27 January 2013

CAMEROON : An African Queen in the Cameroon Kingdom

Ramses Lonlack (CAM) Memphis Tigers (2008-2012)
CoAfter spending four superb seasons with the Memphis Tigers in the NCAA Women's Division 1, Cameroon's Ramses Lonlack is finishing her civil engineering degree but can’t hide the fact that her attention is also on the national team, a side she hopes to become a regular member of.
Later this year, she could return to the courts with Cameroon to compete at the 2013 Afrobasket Women in Mozambique, a qualifier tournament for the 2014 FIBA World Championship for women.
While she is "proud to represent Cameroon", Lonlack hopes to be informed of Cameroon's Federation's plans’ beforehand in order to avoid any clashes with her studies.
“It depends on the timing. If I am not in school, I am sure I am going to join my national team,” she told FIBA.com.
Affectionately known as 'the African Queen (AQ)' - because her college teammates struggled to pronounce her name - she last played for Cameroon in a 73-50 defeat at the 2011 Afrobasket Women against tournament hosts Mali.
The Cameroonians boasted one of the youngest teams in that tournament, with an average age of 22.
They registered a 3-5 record and finished sixth.
Lonlack contributed 5.4 points per game.
She wishes she "could have helped more" her national team as she sat out three of their eight games due to a knee injury suffered in Cameroon's opener against Rwanda.
The 24-year-old feels that the Mozambique showdown is the stage for Cameroon’s turning-point.
The Indomitable Lionesses, as the team is known, is more like a talented kingdom, especially as they can count on a very athletic team that includes former collegiate UNLV Rebels forward Sandrine Nzeukou and former Arizona Wildcats center Amina Njonkou, the team’s leading scorer two years ago in Mali.
“The problem with African teams and organisers is that they keep changing the tournament’s schedule and programmes all the time, and you can't prepare yourself appropriately," Lonlack said.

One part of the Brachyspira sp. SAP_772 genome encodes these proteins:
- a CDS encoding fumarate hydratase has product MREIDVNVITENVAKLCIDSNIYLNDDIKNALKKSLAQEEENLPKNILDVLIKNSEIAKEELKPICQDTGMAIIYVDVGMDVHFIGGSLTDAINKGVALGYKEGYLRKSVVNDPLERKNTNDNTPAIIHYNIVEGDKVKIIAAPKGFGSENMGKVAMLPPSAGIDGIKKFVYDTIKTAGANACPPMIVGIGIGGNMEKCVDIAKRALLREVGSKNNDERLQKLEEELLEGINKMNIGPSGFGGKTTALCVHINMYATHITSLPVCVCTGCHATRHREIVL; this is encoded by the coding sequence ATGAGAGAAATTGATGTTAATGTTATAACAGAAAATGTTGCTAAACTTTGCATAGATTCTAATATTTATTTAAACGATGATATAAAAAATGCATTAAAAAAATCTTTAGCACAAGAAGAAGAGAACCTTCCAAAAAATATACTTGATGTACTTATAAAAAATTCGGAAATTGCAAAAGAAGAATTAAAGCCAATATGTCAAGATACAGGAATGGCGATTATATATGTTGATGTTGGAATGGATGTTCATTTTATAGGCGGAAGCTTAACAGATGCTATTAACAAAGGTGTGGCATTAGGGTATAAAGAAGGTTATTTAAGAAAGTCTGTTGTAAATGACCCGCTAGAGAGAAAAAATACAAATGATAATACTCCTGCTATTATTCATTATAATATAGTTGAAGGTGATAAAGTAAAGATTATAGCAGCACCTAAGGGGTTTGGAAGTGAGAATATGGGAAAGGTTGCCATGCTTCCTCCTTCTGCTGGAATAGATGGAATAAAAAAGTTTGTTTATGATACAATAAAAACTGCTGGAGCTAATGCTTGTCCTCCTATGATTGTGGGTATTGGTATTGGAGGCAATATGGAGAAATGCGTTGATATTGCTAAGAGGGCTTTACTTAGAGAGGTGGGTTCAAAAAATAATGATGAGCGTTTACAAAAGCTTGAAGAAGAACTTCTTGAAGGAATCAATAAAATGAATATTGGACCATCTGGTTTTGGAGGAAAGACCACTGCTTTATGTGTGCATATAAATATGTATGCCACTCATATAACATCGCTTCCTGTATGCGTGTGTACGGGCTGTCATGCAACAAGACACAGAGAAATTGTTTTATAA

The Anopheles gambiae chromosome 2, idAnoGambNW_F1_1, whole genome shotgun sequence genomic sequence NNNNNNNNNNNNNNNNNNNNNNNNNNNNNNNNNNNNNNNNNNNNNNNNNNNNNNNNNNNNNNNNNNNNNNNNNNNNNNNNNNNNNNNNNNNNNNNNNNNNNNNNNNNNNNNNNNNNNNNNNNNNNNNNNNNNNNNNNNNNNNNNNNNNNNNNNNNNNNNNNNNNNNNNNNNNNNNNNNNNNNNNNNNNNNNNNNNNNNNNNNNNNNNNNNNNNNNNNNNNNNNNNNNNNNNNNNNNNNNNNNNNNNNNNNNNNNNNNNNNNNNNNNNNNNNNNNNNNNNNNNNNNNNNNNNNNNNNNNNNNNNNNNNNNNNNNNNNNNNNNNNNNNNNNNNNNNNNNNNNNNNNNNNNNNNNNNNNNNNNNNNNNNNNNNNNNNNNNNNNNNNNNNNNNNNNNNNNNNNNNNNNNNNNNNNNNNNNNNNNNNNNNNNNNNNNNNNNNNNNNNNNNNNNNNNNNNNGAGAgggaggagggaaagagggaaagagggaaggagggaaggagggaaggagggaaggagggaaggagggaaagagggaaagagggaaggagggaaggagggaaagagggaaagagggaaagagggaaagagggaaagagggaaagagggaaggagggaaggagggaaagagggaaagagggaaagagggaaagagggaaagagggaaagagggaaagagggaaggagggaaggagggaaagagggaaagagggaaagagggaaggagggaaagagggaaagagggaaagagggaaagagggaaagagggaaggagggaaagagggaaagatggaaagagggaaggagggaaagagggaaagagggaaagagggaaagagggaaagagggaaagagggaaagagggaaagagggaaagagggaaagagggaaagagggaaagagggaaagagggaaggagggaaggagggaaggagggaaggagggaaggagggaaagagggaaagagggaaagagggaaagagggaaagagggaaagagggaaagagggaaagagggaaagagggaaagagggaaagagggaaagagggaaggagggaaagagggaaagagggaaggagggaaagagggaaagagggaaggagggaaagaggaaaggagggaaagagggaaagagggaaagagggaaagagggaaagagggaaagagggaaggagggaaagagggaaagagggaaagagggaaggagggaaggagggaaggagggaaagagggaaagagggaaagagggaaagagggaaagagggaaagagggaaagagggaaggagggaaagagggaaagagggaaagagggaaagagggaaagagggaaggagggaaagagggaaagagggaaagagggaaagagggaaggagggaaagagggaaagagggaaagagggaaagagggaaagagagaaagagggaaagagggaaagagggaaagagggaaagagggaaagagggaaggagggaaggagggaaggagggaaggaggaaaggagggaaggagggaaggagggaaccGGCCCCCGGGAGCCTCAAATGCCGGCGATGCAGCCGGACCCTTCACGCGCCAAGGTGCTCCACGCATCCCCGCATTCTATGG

"In my opinion, we need at least three weeks to make a team play together.
"I don't believe that one week is adequate time for a team to get used to each other when they meet only a few times a year.
"The transition plays and other movements require time to get used to," she added.
Cameroon’s best result to date is a bronze medal at the 1984 Afrobasket Women in Dakar, Senegal and they currently stand 52nd in the FIBA Women's Ranking.
College legacy

Lonlack might have finished her college basketball career, but she is still practicing with the Memphis Tigers.
She was named NCAA Conference-USA Defensive Player of the Year last year and chosen to the same conference's All-Defensive Team in three consecutive years (2010-2012).
The 1.73m guard showed promise from the start, being named C-USA Rookie of the Year in 2008.
She enjoys a remarkable personal record as she holds the Tigers' record for career games played (129), career starts (123) and minutes played (3,958).
Although she is focused on her academics, playing professional basketball has not been ruled out as a possibility.
“I am more likely to play overseas," Lonlack said before pointing out that that she believes she has "the potential to make it to the WNBA".
And that potential is highlighted by Melissa McFerrin, the Memphis Tigers head coach, who once said of Lonlack: "Obviously the first thing she does for our team is still get our defense started at the top of the floor and run the floor and create a threat in transition, and I don't know that anyone does those two things better, certainly in our program, and maybe, in a lot of past years, here at the University of Memphis."

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